The Q4 system of Stelvio is commendable in its application, its performance is highly regarded as it simply does not feel as top-heavy or bulky as a typical SUV in its segment. It confidently plants itself around high speed corners while momentary understeer in tight hairpins is mitigated through its all-wheel drive system. It is after all based on the same Giorgio platform as the athletic Giulia and Giulia QV.
Speaking of which, Giulia has received revised rear suspension which still achieves Alfa Romeo’s ideal 50/50 weight distribution. The improvements keep it more planted than before and make the entire driving experience highly interactive and rewarding. For those of us that really relish the drive, this premium saloon will not disappoint.
The different driving modes of the dna toggle are all well suited to their functions with much snappier gearshifts and throttle response in dynamic mode. While the majority of the journey was spent thrashing the motor to redline in this setting, both other modes were plush and comfortable, still capable of commanding power and downshifting the ZF gearbox to overtake slow moving traffic on single lane country roads.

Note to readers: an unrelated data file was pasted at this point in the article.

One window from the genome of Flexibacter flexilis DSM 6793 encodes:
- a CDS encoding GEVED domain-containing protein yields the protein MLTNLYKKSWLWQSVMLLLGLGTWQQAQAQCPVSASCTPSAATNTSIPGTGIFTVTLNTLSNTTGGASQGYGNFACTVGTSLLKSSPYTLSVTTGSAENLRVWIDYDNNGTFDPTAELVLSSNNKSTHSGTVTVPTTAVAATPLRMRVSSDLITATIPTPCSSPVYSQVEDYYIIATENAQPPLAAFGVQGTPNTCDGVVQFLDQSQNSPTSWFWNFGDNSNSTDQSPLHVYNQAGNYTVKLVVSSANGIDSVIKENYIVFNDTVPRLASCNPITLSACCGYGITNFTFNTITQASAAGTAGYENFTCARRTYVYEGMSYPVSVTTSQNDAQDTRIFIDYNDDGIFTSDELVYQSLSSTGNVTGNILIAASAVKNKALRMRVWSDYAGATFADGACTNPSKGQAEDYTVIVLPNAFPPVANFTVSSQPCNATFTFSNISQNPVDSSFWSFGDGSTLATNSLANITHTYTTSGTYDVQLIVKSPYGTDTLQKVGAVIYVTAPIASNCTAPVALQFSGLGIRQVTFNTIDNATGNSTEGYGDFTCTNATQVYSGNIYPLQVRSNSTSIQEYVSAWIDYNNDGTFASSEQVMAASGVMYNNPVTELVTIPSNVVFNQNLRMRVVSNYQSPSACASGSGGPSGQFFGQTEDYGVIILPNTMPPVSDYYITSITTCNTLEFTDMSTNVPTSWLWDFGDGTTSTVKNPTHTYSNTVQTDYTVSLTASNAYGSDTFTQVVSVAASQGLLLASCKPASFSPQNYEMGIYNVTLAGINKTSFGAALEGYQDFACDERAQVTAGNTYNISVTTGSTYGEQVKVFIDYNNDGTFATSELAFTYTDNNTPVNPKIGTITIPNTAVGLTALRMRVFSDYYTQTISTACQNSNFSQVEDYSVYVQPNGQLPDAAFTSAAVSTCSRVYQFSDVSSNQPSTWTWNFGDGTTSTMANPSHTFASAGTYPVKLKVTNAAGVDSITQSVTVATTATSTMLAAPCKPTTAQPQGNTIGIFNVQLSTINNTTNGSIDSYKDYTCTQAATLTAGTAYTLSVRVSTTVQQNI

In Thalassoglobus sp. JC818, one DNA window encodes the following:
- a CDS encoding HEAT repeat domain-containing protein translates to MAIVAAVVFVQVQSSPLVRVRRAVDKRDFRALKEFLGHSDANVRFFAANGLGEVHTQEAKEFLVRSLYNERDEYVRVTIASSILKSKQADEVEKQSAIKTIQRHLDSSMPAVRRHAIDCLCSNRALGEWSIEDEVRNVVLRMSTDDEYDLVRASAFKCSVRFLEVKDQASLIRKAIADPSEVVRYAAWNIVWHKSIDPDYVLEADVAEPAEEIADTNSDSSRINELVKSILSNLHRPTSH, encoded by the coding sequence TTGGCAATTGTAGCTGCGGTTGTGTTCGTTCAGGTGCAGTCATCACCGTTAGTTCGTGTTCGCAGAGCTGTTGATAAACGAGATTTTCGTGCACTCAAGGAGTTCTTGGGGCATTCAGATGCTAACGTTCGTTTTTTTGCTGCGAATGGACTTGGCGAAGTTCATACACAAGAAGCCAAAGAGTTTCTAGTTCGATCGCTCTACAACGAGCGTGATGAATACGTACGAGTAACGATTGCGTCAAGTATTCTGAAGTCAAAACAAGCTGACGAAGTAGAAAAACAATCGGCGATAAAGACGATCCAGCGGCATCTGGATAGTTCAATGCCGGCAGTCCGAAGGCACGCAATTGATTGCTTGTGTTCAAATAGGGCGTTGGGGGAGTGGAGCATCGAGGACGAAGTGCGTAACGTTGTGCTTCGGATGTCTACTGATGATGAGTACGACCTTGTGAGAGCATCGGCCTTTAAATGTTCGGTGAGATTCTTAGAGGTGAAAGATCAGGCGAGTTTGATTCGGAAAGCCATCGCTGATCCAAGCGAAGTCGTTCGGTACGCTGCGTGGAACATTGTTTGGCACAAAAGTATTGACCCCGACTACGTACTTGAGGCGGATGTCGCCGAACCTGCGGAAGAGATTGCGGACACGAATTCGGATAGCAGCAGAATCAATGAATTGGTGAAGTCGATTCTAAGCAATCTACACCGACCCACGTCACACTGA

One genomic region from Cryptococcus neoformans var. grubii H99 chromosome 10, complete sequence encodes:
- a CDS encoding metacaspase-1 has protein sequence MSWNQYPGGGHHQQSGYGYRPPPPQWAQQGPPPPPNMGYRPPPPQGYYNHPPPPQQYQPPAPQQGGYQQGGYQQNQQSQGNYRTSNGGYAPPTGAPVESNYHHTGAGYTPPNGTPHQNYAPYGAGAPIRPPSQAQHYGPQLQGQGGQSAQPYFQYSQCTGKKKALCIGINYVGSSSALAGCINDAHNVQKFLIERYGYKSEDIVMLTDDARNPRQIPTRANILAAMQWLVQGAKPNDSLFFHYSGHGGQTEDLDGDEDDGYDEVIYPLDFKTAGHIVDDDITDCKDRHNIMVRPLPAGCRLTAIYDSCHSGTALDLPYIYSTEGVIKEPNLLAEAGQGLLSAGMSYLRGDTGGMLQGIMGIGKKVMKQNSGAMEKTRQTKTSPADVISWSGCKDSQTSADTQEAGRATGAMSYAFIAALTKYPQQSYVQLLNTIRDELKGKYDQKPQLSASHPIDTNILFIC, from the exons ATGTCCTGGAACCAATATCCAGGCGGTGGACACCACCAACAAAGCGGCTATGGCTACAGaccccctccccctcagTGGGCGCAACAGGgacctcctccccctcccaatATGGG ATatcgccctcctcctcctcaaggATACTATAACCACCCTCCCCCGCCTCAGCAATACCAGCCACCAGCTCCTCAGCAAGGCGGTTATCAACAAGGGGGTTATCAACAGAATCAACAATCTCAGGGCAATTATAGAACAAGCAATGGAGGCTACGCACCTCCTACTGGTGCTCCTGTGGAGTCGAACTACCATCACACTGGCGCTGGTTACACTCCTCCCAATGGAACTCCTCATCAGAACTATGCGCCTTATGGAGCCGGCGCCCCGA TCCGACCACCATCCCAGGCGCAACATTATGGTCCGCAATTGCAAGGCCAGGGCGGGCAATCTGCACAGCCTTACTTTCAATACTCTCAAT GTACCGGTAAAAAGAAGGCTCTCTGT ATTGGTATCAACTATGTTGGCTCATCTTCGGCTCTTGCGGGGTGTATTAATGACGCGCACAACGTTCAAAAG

The host of updates to the 2021 model year has also been implemented in the 375kW Giulia QV and Stelvio Q which are powered by the Ferrari derived 2.9l V6. Giulia QV will set you back R1 599 900 while the family hauling all-wheel drive Stelvio Q will come in at R1 749 900. Both models can now also be finished in Ocra GT, which pays homage to some of Alfa Romeo’s yellow colour swatches from the 1970s.
With recent news of the 500 limited edition Sauber co-developed Giulia GTA and GTAm (modificata) selling out globally, 8 are rumored to be entering our shores. A high number considering our local sales numbers are less than that for standard stock, reaffirming that the brand is still very much locally adored by enthusiasts and Alfisti alike.
The return of the Gran Turismo Alleggerita (alleggerita – Italian for lightweight) icon adds power and drops 100kg of weight from the standard QV model. The 2.9l V6 biturbo has been bumped up to 390kW and 600Nm while the back seats of the GTAm have been replaced with a half cage and full carbon fibre bucket seats and racing harnesses keep the driver and passenger at bay. Externally, an adjustable Sauber front and rear aero kit improves downforce while a massive adjustable rear wing features on the GTAm. The GTA includes 4 seats while the rear spoiler and splitter have been optimised for daily use on the road. This will also be the first saloon to feature centre-locking wheels as standard.